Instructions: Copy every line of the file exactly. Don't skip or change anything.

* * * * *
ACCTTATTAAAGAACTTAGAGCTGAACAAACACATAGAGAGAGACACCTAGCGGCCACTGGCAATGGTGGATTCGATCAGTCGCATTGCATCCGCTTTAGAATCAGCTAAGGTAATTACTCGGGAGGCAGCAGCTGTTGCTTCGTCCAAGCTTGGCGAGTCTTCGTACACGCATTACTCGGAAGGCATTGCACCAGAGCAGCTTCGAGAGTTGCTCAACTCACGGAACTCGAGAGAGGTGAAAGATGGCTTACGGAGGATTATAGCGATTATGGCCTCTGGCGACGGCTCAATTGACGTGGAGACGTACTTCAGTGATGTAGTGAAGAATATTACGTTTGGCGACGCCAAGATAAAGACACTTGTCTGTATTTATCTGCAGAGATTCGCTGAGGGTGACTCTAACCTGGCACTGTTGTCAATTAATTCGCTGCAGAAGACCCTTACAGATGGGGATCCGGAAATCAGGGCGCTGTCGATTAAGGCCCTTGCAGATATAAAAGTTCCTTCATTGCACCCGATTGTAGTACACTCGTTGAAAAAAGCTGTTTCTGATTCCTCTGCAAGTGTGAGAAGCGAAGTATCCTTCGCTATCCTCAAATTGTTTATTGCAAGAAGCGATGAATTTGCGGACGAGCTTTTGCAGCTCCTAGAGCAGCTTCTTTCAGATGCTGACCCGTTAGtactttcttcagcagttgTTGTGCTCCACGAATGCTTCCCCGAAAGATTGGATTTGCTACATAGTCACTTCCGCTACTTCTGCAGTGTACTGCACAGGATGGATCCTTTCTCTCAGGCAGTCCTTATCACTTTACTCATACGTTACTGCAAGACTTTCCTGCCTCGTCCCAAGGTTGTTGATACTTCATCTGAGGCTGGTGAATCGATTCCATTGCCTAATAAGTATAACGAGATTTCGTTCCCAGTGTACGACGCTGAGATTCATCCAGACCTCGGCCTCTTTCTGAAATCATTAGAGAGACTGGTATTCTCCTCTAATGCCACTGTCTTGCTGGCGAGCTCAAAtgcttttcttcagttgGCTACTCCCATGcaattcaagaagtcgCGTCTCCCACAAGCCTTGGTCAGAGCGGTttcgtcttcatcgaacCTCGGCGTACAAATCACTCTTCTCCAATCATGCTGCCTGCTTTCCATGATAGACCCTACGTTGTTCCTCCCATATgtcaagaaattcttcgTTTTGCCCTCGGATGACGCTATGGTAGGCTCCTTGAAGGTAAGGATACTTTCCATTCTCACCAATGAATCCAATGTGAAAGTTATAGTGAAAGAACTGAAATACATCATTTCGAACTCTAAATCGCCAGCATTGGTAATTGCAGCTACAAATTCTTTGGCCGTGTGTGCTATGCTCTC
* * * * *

ACCTTATTAAAGAACTTAGAGCTGAACAAACACATAGAGAGAGACACCTAGCGGCCACTGGCAATGGTGGATTCGATCAGTCGCATTGCATCCGCTTTAGAATCAGCTAAGGTAATTACTCGGGAGGCAGCAGCTGTTGCTTCGTCCAAGCTTGGCGAGTCTTCGTACACGCATTACTCGGAAGGCATTGCACCAGAGCAGCTTCGAGAGTTGCTCAACTCACGGAACTCGAGAGAGGTGAAAGATGGCTTACGGAGGATTATAGCGATTATGGCCTCTGGCGACGGCTCAATTGACGTGGAGACGTACTTCAGTGATGTAGTGAAGAATATTACGTTTGGCGACGCCAAGATAAAGACACTTGTCTGTATTTATCTGCAGAGATTCGCTGAGGGTGACTCTAACCTGGCACTGTTGTCAATTAATTCGCTGCAGAAGACCCTTACAGATGGGGATCCGGAAATCAGGGCGCTGTCGATTAAGGCCCTTGCAGATATAAAAGTTCCTTCATTGCACCCGATTGTAGTACACTCGTTGAAAAAAGCTGTTTCTGATTCCTCTGCAAGTGTGAGAAGCGAAGTATCCTTCGCTATCCTCAAATTGTTTATTGCAAGAAGCGATGAATTTGCGGACGAGCTTTTGCAGCTCCTAGAGCAGCTTCTTTCAGATGCTGACCCGTTAGtactttcttcagcagttgTTGTGCTCCACGAATGCTTCCCCGAAAGATTGGATTTGCTACATAGTCACTTCCGCTACTTCTGCAGTGTACTGCACAGGATGGATCCTTTCTCTCAGGCAGTCCTTATCACTTTACTCATACGTTACTGCAAGACTTTCCTGCCTCGTCCCAAGGTTGTTGATACTTCATCTGAGGCTGGTGAATCGATTCCATTGCCTAATAAGTATAACGAGATTTCGTTCCCAGTGTACGACGCTGAGATTCATCCAGACCTCGGCCTCTTTCTGAAATCATTAGAGAGACTGGTATTCTCCTCTAATGCCACTGTCTTGCTGGCGAGCTCAAAtgcttttcttcagttgGCTACTCCCATGcaattcaagaagtcgCGTCTCCCACAAGCCTTGGTCAGAGCGGTttcgtcttcatcgaacCTCGGCGTACAAATCACTCTTCTCCAATCATGCTGCCTGCTTTCCATGATAGACCCTACGTTGTTCCTCCCATATgtcaagaaattcttcgTTTTGCCCTCGGATGACGCTATGGTAGGCTCCTTGAAGGTAAGGATACTTTCCATTCTCACCAATGAATCCAATGTGAAAGTTATAGTGAAAGAACTGAAATACATCATTTCGAACTCTAAATCGCCAGCATTGGTAATTGCAGCTACAAATTCTTTGGCCGTGTGTGCTATGCTCTC